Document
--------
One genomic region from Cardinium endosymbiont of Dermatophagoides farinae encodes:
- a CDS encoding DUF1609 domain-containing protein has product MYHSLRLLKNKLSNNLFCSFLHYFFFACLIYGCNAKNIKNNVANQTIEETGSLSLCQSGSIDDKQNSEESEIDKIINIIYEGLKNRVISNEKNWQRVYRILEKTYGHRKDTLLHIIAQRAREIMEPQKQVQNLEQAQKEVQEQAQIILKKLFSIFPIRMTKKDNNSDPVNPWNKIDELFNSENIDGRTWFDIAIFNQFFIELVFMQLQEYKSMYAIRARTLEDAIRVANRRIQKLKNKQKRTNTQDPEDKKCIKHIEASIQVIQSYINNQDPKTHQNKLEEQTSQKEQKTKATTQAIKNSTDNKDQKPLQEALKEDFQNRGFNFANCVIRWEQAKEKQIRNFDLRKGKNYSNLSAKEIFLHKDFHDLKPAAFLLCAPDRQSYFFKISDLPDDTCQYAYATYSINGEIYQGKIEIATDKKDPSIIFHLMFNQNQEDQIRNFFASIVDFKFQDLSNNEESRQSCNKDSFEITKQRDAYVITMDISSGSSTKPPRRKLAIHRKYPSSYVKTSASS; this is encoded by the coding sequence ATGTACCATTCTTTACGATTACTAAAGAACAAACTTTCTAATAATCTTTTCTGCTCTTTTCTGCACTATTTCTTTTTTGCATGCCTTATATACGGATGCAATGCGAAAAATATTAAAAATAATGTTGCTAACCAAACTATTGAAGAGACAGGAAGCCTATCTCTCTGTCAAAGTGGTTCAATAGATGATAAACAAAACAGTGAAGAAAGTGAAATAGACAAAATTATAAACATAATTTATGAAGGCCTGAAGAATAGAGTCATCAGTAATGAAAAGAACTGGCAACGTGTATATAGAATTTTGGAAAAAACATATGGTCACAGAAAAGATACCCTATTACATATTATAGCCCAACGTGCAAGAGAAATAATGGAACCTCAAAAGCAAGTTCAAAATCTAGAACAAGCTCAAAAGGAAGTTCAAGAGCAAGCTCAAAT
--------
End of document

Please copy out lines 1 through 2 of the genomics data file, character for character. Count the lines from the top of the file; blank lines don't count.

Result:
One genomic region from Cardinium endosymbiont of Dermatophagoides farinae encodes:
- a CDS encoding DUF1609 domain-containing protein has product MYHSLRLLKNKLSNNLFCSFLHYFFFACLIYGCNAKNIKNNVANQTIEETGSLSLCQSGSIDDKQNSEESEIDKIINIIYEGLKNRVISNEKNWQRVYRILEKTYGHRKDTLLHIIAQRAREIMEPQKQVQNLEQAQKEVQEQAQIILKKLFSIFPIRMTKKDNNSDPVNPWNKIDELFNSENIDGRTWFDIAIFNQFFIELVFMQLQEYKSMYAIRARTLEDAIRVANRRIQKLKNKQKRTNTQDPEDKKCIKHIEASIQVIQSYINNQDPKTHQNKLEEQTSQKEQKTKATTQAIKNSTDNKDQKPLQEALKEDFQNRGFNFANCVIRWEQAKEKQIRNFDLRKGKNYSNLSAKEIFLHKDFHDLKPAAFLLCAPDRQSYFFKISDLPDDTCQYAYATYSINGEIYQGKIEIATDKKDPSIIFHLMFNQNQEDQIRNFFASIVDFKFQDLSNNEESRQSCNKDSFEITKQRDAYVITMDISSGSSTKPPRRKLAIHRKYPSSYVKTSASS; this is encoded by the coding sequence ATGTACCATTCTTTACGATTACTAAAGAACAAACTTTCTAATAATCTTTTCTGCTCTTTTCTGCACTATTTCTTTTTTGCATGCCTTATATACGGATGCAATGCGAAAAATATTAAAAATAATGTTGCTAACCAAACTATTGAAGAGACAGGAAGCCTATCTCTCTGTCAAAGTGGTTCAATAGATGATAAACAAAACAGTGAAGAAAGTGAAATAGACAAAATTATAAACATAATTTATGAAGGCCTGAAGAATAGAGTCATCAGTAATGAAAAGAACTGGCAACGTGTATATAGAATTTTGGAAAAAACATATGGTCACAGAAAAGATACCCTATTACATATTATAGCCCAACGTGCAAGAGAAATAATGGAACCTCAAAAGCAAGTTCAAAATCTAGAACAAGCTCAAAAGGAAGTTCAAGAGCAAGCTCAAAT